Autumn in New England is beautiful, but fleeting. As the colorful leaves begin to fall, time seems to speed up. Just weeks ago, daylight equaled darkness, but now the night outlives the day by two hours, and the difference is noticeable. As more and more color lays on the ground, chores pile up as fast as the leaves in the yard, and we balance our time on nice days between enjoying the season and preparing for the next. The bite in the air that felt so welcome on the end of summer now seems a harbinger of the coming winter.
There is plenty of good news in this week’s report after a rather difficult few weeks for leaf peepers. After nearly a month of incessant clouds and untimely rainfall, after winds whipped and the first snows fell, things are looking up in central and southern zones in New England. The region has come out of an atypical mid-season foliage lull, the colors have come roaring back in a good portion of Central and Southern New England over the past few days.
The problem turned out to be the early color itself this year, which came in well ahead of normal. When the clouds and rain came in late September though, the reinforcements got held up, leading to a gap in the color continuity. Early color lay on the ground, and much of the rest of the leaves remained green or muted. Now a second wave has finally emerged, and though not as full and robust as peak in a typical year, the trees look good and color is abundant.
Sadly, this seasonal recovery comes too late in northern areas, which have shed most of their leaves. The mountains of Vermont and New Hampshire, as well as the Northeast Kingdom and Crown of Maine count in the areas where the season has largely run its course. That is not to say that there aren’t things to see, or even patches or lingering foliage, but the main show of reds and oranges is done. Young beech trees hold the majority of the remaining color, and visitors this weekend will their find beautiful warm rust tones in the understory. As an added bonus, with most of the leaves down, it’s easier to spot wildlife, and odds are good that you could encounter an amorous moose on the move during the rut.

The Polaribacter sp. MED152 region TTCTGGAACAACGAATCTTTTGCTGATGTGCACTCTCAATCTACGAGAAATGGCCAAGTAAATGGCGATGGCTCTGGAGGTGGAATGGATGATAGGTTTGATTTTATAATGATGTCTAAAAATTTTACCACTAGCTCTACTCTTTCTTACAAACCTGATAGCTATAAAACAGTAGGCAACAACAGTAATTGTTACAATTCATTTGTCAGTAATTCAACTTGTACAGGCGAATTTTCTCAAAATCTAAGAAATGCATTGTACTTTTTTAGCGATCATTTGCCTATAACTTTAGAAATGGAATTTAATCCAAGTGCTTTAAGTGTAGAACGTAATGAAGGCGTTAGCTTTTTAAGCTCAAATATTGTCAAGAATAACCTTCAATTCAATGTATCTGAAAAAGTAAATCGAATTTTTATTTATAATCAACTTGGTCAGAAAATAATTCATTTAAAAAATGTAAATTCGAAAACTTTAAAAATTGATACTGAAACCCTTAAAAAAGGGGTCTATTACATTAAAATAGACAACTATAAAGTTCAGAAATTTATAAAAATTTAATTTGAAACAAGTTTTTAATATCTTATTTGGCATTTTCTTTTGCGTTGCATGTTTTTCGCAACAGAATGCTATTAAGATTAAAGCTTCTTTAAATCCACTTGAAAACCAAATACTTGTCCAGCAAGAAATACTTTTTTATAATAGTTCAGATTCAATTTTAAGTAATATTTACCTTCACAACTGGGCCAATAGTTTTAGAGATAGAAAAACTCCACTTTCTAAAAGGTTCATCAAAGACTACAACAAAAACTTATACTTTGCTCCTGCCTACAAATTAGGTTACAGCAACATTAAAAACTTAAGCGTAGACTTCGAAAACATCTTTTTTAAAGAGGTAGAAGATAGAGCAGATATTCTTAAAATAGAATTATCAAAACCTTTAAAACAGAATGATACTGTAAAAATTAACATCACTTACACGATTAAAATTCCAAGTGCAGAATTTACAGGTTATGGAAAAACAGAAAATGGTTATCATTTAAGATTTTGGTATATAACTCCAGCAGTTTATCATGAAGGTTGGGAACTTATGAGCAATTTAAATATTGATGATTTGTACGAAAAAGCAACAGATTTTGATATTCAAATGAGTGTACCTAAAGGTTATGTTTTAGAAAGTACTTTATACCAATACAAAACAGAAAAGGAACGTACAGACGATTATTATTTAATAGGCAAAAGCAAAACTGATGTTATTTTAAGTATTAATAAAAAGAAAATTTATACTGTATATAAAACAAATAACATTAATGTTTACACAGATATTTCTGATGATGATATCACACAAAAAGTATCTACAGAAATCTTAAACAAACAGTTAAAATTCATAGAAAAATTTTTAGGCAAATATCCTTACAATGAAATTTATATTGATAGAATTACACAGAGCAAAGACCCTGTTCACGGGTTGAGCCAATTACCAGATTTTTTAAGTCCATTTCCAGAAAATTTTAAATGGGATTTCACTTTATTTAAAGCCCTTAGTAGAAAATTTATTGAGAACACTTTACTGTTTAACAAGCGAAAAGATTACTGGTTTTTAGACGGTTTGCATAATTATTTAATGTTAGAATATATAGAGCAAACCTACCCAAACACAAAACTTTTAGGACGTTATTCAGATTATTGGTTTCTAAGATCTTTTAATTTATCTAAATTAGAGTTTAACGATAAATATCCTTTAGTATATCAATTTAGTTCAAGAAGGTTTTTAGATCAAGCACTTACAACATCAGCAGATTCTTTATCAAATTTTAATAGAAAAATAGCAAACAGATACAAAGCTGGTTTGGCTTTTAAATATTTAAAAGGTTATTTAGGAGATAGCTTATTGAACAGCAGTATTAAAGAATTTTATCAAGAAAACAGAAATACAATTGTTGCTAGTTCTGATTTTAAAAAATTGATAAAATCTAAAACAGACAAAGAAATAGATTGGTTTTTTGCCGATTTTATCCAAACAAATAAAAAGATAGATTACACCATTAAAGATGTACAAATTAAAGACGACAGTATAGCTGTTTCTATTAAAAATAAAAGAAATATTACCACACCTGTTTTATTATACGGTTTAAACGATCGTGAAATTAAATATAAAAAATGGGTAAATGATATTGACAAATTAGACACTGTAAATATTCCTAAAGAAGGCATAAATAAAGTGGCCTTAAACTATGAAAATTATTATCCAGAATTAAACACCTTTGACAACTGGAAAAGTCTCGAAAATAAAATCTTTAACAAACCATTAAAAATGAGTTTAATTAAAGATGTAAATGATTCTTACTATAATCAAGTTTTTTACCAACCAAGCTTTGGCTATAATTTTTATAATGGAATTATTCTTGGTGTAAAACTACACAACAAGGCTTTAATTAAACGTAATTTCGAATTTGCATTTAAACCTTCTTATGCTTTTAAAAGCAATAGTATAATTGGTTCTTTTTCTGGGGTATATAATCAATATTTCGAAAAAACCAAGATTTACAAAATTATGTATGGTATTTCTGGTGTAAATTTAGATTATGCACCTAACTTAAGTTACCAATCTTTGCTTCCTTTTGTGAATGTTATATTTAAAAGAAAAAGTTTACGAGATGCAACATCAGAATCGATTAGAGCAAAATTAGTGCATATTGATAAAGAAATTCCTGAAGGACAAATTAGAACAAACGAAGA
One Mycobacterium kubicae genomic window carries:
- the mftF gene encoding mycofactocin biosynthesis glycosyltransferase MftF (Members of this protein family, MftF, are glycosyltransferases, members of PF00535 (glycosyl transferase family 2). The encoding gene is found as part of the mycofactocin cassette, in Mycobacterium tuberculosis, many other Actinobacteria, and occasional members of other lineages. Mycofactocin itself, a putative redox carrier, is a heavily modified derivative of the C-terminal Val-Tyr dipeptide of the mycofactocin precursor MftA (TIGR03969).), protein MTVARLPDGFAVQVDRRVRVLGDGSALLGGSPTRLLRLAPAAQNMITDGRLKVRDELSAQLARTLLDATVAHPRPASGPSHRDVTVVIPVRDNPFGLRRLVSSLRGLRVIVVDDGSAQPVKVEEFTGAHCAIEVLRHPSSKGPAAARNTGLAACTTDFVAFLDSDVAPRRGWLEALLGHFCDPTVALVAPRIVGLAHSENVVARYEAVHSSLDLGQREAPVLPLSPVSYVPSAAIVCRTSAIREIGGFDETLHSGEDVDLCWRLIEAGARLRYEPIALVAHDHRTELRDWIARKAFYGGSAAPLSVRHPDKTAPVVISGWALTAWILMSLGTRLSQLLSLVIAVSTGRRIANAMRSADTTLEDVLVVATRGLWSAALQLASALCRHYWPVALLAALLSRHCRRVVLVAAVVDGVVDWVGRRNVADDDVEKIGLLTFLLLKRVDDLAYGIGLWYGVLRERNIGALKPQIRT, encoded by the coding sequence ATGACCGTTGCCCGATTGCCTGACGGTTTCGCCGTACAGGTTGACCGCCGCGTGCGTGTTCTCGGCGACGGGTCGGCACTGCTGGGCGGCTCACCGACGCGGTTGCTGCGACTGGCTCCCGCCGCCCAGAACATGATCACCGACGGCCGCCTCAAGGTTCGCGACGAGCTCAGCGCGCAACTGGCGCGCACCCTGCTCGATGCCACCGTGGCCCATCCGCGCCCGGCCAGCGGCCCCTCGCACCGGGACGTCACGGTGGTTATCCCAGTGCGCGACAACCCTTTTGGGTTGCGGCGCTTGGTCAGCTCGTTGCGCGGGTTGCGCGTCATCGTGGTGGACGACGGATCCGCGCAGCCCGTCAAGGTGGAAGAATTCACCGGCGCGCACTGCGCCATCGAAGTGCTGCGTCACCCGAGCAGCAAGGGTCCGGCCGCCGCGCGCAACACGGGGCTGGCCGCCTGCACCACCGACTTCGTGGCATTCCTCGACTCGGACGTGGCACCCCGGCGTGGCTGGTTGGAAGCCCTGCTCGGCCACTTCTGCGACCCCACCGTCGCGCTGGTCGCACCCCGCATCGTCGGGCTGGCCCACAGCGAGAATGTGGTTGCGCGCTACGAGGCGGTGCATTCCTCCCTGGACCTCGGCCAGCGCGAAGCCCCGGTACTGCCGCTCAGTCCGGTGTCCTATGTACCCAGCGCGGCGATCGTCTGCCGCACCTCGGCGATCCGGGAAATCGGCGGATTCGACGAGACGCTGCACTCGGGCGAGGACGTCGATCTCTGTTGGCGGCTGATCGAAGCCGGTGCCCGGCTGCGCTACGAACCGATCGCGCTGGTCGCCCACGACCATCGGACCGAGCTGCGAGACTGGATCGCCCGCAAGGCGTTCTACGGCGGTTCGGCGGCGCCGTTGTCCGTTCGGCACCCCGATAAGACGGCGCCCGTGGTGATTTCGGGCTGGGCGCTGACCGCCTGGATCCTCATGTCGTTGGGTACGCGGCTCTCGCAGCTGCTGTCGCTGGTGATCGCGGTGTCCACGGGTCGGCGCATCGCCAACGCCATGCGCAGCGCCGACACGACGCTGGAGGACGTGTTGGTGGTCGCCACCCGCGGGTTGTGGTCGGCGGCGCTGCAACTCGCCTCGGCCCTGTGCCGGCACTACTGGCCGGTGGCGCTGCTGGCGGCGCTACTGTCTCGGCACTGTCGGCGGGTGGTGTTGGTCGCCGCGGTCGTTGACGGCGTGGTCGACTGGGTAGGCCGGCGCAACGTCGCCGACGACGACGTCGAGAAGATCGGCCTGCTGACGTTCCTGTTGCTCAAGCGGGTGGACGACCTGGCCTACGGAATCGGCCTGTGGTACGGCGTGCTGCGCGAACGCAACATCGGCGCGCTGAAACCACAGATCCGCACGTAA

Moving south into the Lakes Regions of New Hampshire and Maine, and on over to the coastlines, you find the heart of the reemergence of autumn color. Acadia especially has great color right now, as does much of the mid-coast. This is near the normal peak time for these areas, but it’s anything but a normal peak. Some trees are long since bare, some remain green yet, but there is a dominance of color awaiting visitors.
New Hampshire’s Merrimack Valley is a surprise gem of color right now, and offers some neat attractions like the Shaker Village, the Frost Homestead and New England’s Stonehenge. It also might be a nice week to hike the miles of easy trails around Lake Massabesic, and visit the Audubon Property there by the undeveloped shorelines.
Into Southern New England, a more traditional peak will be found the further south that you travel. Central and Eastern Massachusetts have nice color right now, with only immediate coastal towns, Boston proper and the Cape lagging behind a bit. It definately isn’t going to be the best color year in these regions, but plenty of nice color can be found. The smaller towns around the Route 495 cooridor, as well as the Merrimack River Valley and the Blue Hills all are a great bet this weekend!
Northern Connecticut may have the brightest color in all of New England this weekend, with peak coming in to our twice selected ‘Best Foliage Town’ of Kent, Connecticut. For those in Eastern Connecticut, a drive down Route 169, through mixed farm, forest and field would make for a great day this weekend.
It may have been a bit of an unconventional route, but we’re definitely showing some great color all around Southern New England. After much promise and early color, there was good reason to worry, but it looks like this is a great weekend to be out and about, taking in the autumn color.
While you are exploring, be sure to send us a report back either on our foliage Facebook page, or through our foliage app. And if you capture that quintessential picture of fall foliage, be sure to enter it in our photography contest, which runs through November 15th.
We’ll see you out amongst the leaves!